Published On: Mon, Sep 2nd, 2019

BBC TV licence ‘loneliness’ warning for Boris Johnson – ‘You made a promise to pensioners’ | UK | News

Mr Watson is calling on Chancellor Sajid Javid to announce measures to save free TV licences for the over-75s when he delivers a mini Budget this week. He said: “We are experiencing a loneliness epidemic. For those who are housebound or live entirely on their own, television is a window to the wider world.”

He continued: “Four out of 10 older people say that TV is their main form of company, and a bill for £154.50 will mean financial hardship.

“This spending review is an opportunity for this Government to honour its manifesto commitment to older people by funding free TV licences for over-75s.

“Failure to do so will ensure that every pensioner in Britain will know that a Tory Party promise can’t be trusted.”

The BBC was given responsibility for funding the free licence scheme from June 2020 but said it would cost an estimated £745million a year to maintain and in June announced it would have to be axed.

The decision, which means the free licences will only be given over-75s who receive pension credit benefit, sparked outrage and urgent calls for the corporation to reconsider.

Pensioners’ groups such as Age UK have been putting pressure on the BBC but said David Cameron’s Government was to blame for the cutbacks.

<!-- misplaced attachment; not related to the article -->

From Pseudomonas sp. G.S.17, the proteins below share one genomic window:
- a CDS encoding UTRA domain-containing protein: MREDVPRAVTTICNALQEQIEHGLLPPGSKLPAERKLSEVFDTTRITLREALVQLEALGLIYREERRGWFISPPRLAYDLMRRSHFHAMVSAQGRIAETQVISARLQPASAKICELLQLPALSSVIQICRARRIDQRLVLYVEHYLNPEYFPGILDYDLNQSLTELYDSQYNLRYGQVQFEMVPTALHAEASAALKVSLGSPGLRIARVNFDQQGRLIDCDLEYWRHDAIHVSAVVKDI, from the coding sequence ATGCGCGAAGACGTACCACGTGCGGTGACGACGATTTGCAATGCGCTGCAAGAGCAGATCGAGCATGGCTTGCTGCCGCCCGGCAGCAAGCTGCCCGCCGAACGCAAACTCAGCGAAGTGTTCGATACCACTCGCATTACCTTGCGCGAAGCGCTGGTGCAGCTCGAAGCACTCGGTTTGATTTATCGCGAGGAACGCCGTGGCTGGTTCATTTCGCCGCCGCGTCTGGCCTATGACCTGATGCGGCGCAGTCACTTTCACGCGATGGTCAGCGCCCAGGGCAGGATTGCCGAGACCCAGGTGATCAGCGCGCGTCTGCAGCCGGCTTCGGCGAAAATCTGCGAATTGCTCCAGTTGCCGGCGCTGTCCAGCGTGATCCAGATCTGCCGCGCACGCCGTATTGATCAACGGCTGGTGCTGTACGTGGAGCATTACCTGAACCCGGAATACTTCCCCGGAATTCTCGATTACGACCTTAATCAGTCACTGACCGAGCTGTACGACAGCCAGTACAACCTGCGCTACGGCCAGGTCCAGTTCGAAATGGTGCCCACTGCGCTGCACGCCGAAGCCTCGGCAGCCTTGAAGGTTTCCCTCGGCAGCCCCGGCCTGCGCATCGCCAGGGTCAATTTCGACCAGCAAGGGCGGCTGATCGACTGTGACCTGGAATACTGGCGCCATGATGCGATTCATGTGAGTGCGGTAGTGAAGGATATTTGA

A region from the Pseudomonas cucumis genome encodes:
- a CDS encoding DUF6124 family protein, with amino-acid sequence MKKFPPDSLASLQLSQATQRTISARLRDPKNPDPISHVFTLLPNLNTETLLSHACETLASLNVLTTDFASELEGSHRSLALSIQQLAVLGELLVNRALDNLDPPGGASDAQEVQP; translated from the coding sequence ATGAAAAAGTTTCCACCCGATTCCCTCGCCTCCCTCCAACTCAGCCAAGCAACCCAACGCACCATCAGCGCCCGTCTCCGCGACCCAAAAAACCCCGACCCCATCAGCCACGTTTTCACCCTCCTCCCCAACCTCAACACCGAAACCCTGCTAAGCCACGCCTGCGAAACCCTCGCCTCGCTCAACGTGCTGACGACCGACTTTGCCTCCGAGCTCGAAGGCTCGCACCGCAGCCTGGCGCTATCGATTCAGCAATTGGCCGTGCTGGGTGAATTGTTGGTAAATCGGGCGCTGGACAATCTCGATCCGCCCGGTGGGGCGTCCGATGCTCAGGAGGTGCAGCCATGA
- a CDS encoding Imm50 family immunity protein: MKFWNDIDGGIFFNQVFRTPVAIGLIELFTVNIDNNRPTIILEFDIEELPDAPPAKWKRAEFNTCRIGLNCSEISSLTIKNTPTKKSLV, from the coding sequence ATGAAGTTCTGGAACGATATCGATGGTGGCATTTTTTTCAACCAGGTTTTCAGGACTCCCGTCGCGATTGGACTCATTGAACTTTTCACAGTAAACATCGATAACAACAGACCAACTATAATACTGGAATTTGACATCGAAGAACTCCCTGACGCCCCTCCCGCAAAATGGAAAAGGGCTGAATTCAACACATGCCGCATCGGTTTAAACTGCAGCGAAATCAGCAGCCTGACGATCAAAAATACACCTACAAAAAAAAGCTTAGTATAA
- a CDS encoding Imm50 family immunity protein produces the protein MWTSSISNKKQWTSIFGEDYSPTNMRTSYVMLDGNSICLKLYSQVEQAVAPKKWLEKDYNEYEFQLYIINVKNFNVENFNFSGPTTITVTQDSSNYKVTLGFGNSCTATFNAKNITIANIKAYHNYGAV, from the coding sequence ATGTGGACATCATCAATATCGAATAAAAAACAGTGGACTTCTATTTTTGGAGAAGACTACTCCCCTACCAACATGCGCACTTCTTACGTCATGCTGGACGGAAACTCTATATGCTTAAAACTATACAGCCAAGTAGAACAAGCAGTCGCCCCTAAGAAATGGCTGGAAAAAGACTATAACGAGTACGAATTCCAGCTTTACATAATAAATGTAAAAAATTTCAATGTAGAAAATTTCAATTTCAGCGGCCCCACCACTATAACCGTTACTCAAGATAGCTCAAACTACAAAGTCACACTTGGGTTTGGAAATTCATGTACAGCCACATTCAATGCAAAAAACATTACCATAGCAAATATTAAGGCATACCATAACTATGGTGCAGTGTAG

READ MORE: Boris Johnson savages BBC for removing free TV licences for over-75s

Age UK director Caroline Abrahams criticised the BBC but also pointed out the failing of the then government for the original deal in 2015.

Ms Abrahams said: “It’s not surprising that the BBC’s decision to invest £100 million in ads targeting young people has provoked raised eyebrows, to say the least, since as things stand our over-75s are set to lose their free TV licences.

“The Government is to blame for putting these free TV licences at risk because it passed the responsibility to the BBC with no strings attached and without the money to fund them.

“However, the BBC’s action is bound to lead some older viewers to feel they don’t matter very much and that’s a real shame.”

A BBC spokesman said previously: “It was the Government who decided to stop funding free TV licences for the over-75s and Parliament gave responsibility to the BBC to make a decision on the future of the scheme.

“There was no guarantee that the BBC would continue to fund free licences for the over-75s, as the Culture Secretary at the time has confirmed.

“We’ve reached the fairest decision we can in funding free TV licences for the poorest pensioners, while protecting BBC services.”

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